Pilot Vote Will Decide Frontier's Future

Pilots at Denver-based Frontier Airlines are voting whether to reduce their pay and benefits to keep their employer in business. In exchange, they'll get a stake in the airline, which has been losing a lot of money.

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STEVE INSKEEP and RENEE MONTAGNE, host:

The future of Frontier Airlines may rest on a vote today by its pilots. The pilots are being asked to reduce their pay and benefits to help keep the Denver-based carrier in business. In exchange, they would get a share in the airline.

NPR's Jeff Brady explains.

JEFF BRADY: High fuel prices contributed to a $55 million loss for Frontier during the first quarter this year. In 2009, Indianapolis-based Republic Airways bought Frontier out of bankruptcy and tried to expand it. But last week, CEO Brian Bedford sent a letter to employees saying without $120 million in financial improvements, Frontier will not be a viable business.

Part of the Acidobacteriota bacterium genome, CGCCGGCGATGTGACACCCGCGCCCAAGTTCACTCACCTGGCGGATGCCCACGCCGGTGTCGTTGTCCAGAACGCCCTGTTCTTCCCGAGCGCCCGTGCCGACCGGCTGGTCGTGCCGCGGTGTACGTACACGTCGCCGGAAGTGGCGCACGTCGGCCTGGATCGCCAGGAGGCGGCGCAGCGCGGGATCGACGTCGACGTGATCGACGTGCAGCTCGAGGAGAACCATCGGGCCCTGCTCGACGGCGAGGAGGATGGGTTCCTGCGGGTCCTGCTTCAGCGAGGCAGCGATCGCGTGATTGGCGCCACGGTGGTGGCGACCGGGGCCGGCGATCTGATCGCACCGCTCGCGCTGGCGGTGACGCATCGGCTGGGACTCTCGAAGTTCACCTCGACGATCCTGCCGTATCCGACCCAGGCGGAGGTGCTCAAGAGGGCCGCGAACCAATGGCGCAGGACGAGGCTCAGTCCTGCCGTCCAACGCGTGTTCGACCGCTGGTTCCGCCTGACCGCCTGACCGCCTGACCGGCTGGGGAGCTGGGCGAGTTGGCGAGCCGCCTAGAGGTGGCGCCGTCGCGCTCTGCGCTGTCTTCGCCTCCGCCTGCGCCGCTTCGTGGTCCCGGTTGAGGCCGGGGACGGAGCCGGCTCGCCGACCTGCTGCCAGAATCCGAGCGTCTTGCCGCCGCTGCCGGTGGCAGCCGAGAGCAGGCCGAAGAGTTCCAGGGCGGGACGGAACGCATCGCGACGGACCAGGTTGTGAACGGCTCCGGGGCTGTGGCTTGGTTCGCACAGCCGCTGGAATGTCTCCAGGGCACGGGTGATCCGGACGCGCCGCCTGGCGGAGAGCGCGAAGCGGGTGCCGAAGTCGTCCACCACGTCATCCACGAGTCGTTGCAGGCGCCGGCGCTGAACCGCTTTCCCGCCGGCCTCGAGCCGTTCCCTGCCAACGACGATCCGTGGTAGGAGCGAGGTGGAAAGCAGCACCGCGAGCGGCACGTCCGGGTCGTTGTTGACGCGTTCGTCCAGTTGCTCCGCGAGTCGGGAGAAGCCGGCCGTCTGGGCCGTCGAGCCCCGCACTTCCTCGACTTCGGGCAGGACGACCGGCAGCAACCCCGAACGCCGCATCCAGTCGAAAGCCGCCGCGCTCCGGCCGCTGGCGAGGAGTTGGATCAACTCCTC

Airline analyst Mike Boyd says Republic's strategy for Frontier is partly to blame.

Mr. MIKE BOYD (Boyd Group International): They have an operation in Denver and they have an operation in Milwaukee, and they're trying to fly flights out of Kansas City and out of Omaha, and I think it's kind of frittered away their strength.

BRADY: Boyd says Frontier's strength is its association with Denver and the brand loyalty the airline has with flyers here. Boyd says Frontier is still a well-run airline; it just needs to return to its Mile High roots.

Mr. BOYD: So with a little more capital, there's no question they can survive.

BRADY: If pilots approve concessions, then Republic says it will raise more cash. The deal would give Republic a minority stake in Frontier within three-and-a-half years. The pilots union is expected to release voting results later today.

Jeff Brady, NPR News, Denver.

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